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Details of Grant 

EPSRC Reference: EP/L015897/1
Title: EPSRC Centre for Doctoral Training in Autonomous Intelligent Machines and Systems (AIMS)
Principal Investigator: Osborne, Dr M A
Other Investigators:
Researcher Co-Investigators:
Project Partners:
ABB Group Ascending Technologies GmbH BAE Systems
BP Google Honeywell
InfoSys Technologies Ltd Microsoft QinetiQ
Schlumberger Xerox YouGov
Department: Engineering Science
Organisation: University of Oxford
Scheme: Centre for Doctoral Training
Starts: 01 April 2014 Ends: 30 September 2023 Value (£): 4,597,032
EPSRC Research Topic Classifications:
Artificial Intelligence Image & Vision Computing
Robotics & Autonomy
EPSRC Industrial Sector Classifications:
Electronics Information Technologies
Transport Systems and Vehicles
Related Grants:
Panel History:
Panel DatePanel NameOutcome
23 Oct 2013 EPSRC CDT 2013 Interviews Panel K Announced
Summary on Grant Application Form
In the next decade our economy and society will be revolutionised by ubiquitous Autonomous, Intelligent Machines and Systems, which can learn, adapt, take decisions and act independently of human control. They will work for us and beside us, assist us, and interact and communicate with us. The UK has the opportunity to become a world-leader in developing these technologies for sectors as diverse as energy, transport, environment, manufacturing and aerospace. This CDT directly addresses the present need to train future leaders capable of accelerating innovation in autonomy, and promoting it to some of the UK's largest sectors. This requirement can be met by cohorts of highly-trained individuals versed in the underpinning sciences of robotics, embedded systems, machine learning, wireless networks, control, computer vision, statistics & data analysis, design and verification. These disciplines are intimately related via the application and development of mathematical models and techniques implemented on computers to make predictions, take optimal decisions, perform inference and actions that are robust in the face of uncertainties at all levels. The synthesis of a range of disciplines is absolutely essential to train individuals in all aspects of autonomy, who will then be able to credibly communicate with large technical teams, and pioneer disruptive technologies into industrial labs. This CDT is focused on student training in algorithms, devices, and data feeds inherent to autonomous, intelligent machines & systems. To create and understand these complex systems, students need to be trained to program, embed and design software, to implement established and novel algorithms efficiently and correctly and to develop and apply models and decompositions which lie at the core of approaches to control, communicate, learn from, interpret and distil the large volumes of data endemic to autonomous systems. We believe that for a training centre to achieve its full potential in the AIMS area, it must recognise and respond to the synthesis of a number of component technologies. Students belonging to this CDT will be trained in both the fundamentals of autonomous systems engineering and the latest approaches and perspectives.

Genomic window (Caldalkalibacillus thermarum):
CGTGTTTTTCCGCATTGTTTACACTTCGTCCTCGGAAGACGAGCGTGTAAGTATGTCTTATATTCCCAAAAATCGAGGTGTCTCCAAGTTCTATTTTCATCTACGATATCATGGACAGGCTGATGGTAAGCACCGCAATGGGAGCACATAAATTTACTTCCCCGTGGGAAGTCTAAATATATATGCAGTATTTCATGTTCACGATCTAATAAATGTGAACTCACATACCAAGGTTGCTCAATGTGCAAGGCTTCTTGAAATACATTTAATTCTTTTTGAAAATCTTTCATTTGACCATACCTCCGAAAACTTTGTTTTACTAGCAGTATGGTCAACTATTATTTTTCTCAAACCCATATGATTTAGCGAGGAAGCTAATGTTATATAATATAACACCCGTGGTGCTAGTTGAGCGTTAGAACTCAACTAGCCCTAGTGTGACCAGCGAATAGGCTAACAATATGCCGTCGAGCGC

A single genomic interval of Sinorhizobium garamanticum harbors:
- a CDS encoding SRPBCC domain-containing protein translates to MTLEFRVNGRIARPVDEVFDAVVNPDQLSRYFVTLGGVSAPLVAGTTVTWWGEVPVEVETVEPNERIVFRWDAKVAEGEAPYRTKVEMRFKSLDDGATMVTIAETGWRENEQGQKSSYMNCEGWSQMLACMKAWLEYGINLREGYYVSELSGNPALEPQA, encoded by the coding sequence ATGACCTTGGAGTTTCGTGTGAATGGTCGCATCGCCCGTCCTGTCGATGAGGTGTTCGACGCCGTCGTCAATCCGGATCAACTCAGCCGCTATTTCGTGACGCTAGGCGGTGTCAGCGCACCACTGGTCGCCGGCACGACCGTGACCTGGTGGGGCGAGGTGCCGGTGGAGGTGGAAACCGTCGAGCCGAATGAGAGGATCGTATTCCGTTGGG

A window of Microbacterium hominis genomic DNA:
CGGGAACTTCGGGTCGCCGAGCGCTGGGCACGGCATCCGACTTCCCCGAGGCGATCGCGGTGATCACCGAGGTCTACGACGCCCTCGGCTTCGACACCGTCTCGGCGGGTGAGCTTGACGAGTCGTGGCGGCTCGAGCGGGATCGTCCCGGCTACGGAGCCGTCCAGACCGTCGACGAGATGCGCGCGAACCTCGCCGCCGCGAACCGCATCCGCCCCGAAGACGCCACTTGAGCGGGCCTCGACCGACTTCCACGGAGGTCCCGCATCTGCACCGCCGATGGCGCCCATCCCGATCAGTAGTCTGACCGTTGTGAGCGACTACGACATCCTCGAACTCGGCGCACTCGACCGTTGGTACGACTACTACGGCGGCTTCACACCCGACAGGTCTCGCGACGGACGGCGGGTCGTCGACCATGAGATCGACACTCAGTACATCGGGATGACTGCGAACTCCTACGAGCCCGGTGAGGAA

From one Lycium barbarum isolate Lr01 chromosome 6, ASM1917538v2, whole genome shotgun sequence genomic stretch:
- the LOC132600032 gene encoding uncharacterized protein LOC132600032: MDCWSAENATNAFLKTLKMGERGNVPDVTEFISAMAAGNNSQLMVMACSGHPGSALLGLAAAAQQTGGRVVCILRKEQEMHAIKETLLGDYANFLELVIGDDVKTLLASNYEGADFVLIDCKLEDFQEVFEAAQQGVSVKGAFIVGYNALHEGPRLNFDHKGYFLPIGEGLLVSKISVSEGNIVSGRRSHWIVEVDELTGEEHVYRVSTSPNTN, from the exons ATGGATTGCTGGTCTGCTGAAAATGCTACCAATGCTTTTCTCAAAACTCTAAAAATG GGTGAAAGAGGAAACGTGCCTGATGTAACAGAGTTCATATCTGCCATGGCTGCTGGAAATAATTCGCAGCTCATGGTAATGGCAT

The UK is faced with an increasing technology skills shortage, with a recent (2012) large-scale survey reporting that half of all key UK industries surveyed suffer from a worsening skills shortage (net.org.uk/news, June 2012). This is even more acute in high-tech industry and requires core investment in teaching highly-qualified cohorts. More specifically, the commercial potential of Autonomous Systems for the UK is tremendous, as demonstrated by the recent AAD KTN (Aerospace, Aviation & Defence Knowledge Transfer Network) study. Their research indicates "an untapped short term market value of circa £7bn per annum just for relatively low level autonomy products and services". Developing skills in designing and deploying autonomous systems will offer significant opportunities for growth to high priority sectors, as diverse as manufacturing, energy, smart buildings, intelligent transport systems, and defence. These sectors are in need of rapid change to reach targets of national importance, while still being able to compete in the global market. One of the main targets is the reduction of greenhouse gas emission (by 80% by 2050), which calls for energy-aware autonomous systems to become a cross-cutting technology in our society. Another driver of change is the growing and ageing population, which advocates the need for autonomous telecare, transport, efficient usage of public/private infrastructure, safety and security. Changing demographics, combined with strict emissions targets and budget cuts, raise unique challenges and opportunities for revolutionising key UK sectors.

Key Findings
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